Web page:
The reading. The writing. The deleting. The asking colleagues for help with jargon, slang or leetspeak.

That could be it.

What do you think? Please leave a comment. I’m off to order some prostate pills.

Categories: Advertising copywriting, Freelance life, and Marketing Copywriting.

6 Responses to Young, gifted and male. Say what?!

  • Nick Green
    May 13, 2015

    I’m one of the gobby Twitter berks Vikki had to placate (although I did make clear I wasn’t having a pop at her).

    It’s a tricky one. The part of me that’s miffed at the (apparently) narrow-mindedness of the client is countered by the part that assumes they must have good reasons to be so specific.

    In theory, there’s no reason why a 50-year-old woman couldn’t do the job just as well as a 25-year-old man. Subject matter can be reasearched by anyone. Writing about it can be done by anyone. We know that but do they?

    It’s my guess the client thought ‘horses for courses’. If they’re after laddish copy (presumably?), it makes perfect sense to get a lad to write it. Why would you want a Jill of all trades when you can have a Jack of one? There’s no guarantee they’ll get what they want, of course, but you can’t blame them for trying to cut the odds.

    Is that discrimination? Ignorance? Laziness? Probably a bit of all three.

  • Kady Potter
    May 13, 2015

    I do think sometimes a little sensitivity to the subject is needed. I remember working alongside a very new male writer on work experience. He was given a brief on bikini waxing. I’ve never seen anyone turn quite that crimson before.

    That said, I was more miffed at not qualifying as ‘early 20s’ than I was at being ruled out as not male. And that’s at 27. Can’t even imagine how those much wiser and… more experienced… than I must’ve felt.

  • Kevin
    May 14, 2015

    I was called in by an agency (who shall remain inconsequential) to work on Mercedes Benz. They wanted to give their client a younger tone of voice, away from perceptions of driving gloves and golf clubs. Checking out my blog, poring over the portfolio and reading my emails convinced them that I might be the right person for the job. But as soon as I turned up for a meeting and they saw that I was north of 50, they were like “Do you remember where the door is?”

  • Thomas Ridge
    May 14, 2015

    Being a good copywriter is like being a character actor – you should be able to find the right voice to fit the brief. Any client narrowing their contract criteria from the outset is being amazingly short-sighted and presumptious. I hope they get the copy they deserve.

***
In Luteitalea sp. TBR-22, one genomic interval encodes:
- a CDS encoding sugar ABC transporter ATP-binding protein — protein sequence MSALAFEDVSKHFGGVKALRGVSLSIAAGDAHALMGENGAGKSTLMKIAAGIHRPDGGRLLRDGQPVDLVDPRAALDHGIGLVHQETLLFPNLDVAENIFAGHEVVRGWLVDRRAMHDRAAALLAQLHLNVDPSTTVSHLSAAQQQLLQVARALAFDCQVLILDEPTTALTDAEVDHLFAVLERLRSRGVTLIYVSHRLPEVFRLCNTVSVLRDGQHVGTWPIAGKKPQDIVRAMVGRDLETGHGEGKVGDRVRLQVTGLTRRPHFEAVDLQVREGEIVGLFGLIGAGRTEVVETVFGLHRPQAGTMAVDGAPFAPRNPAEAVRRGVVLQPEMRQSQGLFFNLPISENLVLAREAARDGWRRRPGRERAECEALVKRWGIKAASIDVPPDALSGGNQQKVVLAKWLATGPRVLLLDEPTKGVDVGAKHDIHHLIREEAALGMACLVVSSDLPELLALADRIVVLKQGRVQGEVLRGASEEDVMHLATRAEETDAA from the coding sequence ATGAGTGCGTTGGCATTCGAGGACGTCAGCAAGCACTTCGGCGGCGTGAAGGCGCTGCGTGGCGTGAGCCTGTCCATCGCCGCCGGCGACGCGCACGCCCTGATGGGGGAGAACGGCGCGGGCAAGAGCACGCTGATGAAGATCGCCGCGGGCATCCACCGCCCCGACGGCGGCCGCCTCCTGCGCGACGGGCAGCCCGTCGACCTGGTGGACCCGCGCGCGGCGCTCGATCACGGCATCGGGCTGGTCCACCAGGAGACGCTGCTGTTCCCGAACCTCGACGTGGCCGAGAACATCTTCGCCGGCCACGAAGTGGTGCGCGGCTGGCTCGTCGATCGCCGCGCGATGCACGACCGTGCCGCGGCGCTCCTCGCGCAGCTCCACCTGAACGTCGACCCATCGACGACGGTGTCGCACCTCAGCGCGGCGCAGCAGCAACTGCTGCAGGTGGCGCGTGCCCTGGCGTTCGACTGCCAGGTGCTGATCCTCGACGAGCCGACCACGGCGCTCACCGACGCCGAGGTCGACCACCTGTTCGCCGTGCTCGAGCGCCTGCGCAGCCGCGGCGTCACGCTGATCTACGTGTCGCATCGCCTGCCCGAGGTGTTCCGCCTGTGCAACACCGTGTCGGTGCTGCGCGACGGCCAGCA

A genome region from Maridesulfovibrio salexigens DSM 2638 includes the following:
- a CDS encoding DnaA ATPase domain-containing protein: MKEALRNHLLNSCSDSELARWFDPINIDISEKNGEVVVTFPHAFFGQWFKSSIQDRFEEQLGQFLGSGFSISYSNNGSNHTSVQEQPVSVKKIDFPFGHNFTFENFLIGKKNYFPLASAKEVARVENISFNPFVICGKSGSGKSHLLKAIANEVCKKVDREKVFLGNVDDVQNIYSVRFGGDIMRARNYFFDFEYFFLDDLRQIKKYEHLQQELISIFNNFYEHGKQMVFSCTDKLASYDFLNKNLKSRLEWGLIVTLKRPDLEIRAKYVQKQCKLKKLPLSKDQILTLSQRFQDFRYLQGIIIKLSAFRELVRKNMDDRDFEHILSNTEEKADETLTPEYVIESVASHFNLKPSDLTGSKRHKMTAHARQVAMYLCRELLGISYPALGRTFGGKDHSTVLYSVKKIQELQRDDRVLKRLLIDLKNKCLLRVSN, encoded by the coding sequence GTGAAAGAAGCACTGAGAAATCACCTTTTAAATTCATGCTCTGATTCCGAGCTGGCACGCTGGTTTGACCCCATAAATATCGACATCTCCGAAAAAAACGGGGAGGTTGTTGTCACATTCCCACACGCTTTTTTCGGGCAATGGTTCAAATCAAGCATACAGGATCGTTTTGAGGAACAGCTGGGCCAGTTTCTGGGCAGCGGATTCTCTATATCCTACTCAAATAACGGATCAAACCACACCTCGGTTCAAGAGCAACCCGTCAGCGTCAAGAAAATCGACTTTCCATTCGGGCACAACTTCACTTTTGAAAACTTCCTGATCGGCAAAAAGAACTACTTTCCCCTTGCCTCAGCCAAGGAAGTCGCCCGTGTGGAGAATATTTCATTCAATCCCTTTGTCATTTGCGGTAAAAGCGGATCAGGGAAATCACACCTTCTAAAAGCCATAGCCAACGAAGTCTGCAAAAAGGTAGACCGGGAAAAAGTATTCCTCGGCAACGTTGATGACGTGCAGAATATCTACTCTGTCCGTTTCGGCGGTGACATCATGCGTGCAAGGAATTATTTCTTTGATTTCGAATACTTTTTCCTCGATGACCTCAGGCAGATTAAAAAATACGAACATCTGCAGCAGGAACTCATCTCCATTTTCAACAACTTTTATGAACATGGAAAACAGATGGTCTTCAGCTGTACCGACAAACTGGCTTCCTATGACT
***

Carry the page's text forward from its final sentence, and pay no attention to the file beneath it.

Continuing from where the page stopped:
Thomas Ridge

  • Gary Lewis
    May 14, 2015

    I’ve enjoyed writing for fun, most of my life. In the last two years I have started from scratch, working as s freelance copywriter after leaving the education sector. My work has come mostly from people I have met or chased, around my age (40+), who I think value and share the importance of life experience. Not one agency has responded to my applications to get on their books. I would like ‘bigger’, more work (still early days) and I do muse whether it’s an age thing? Maybe those in charge haven’t quite caught on to the fact that we’ll all be working forward loooong time, and that youth is fleeting. Saying that, who knows? Maybe Andy does…

  • Phil Welch
    May 14, 2015

    I write recruitment ads for teenagers, students, graduates and even people who are older than 25. What’s more, I’m in my 50s and have been doing this kind of work since I was in my early 20s (just).

    The agencies I’ve worked for have never had a problem with the fact that I’ve often been writing for an audience that I clearly wasn’t a member of. Some of the clients, on the other hand, have raised their eyebrows when they first met me. But, luckily, the agency’s confidence in my talents has usually been enough to convince them. And I like to think that my subsequent work has done the same.

    So, yes, this is discriminatory. Not just because I don’t seem to qualify on age grounds. But also because, in the UK, there’s a law against it. Even if you’re only advertising on a social network, you can’t specify you want to recruit someone of a particular age or gender. You can’t even specify a number of years’ experience, as this could be seen as discriminating against younger people. If you do, you’re liable to be sued under the Equality Act 2010, unless you can come up with a viable argument for exemption. And I doubt that copywriting would qualify for that.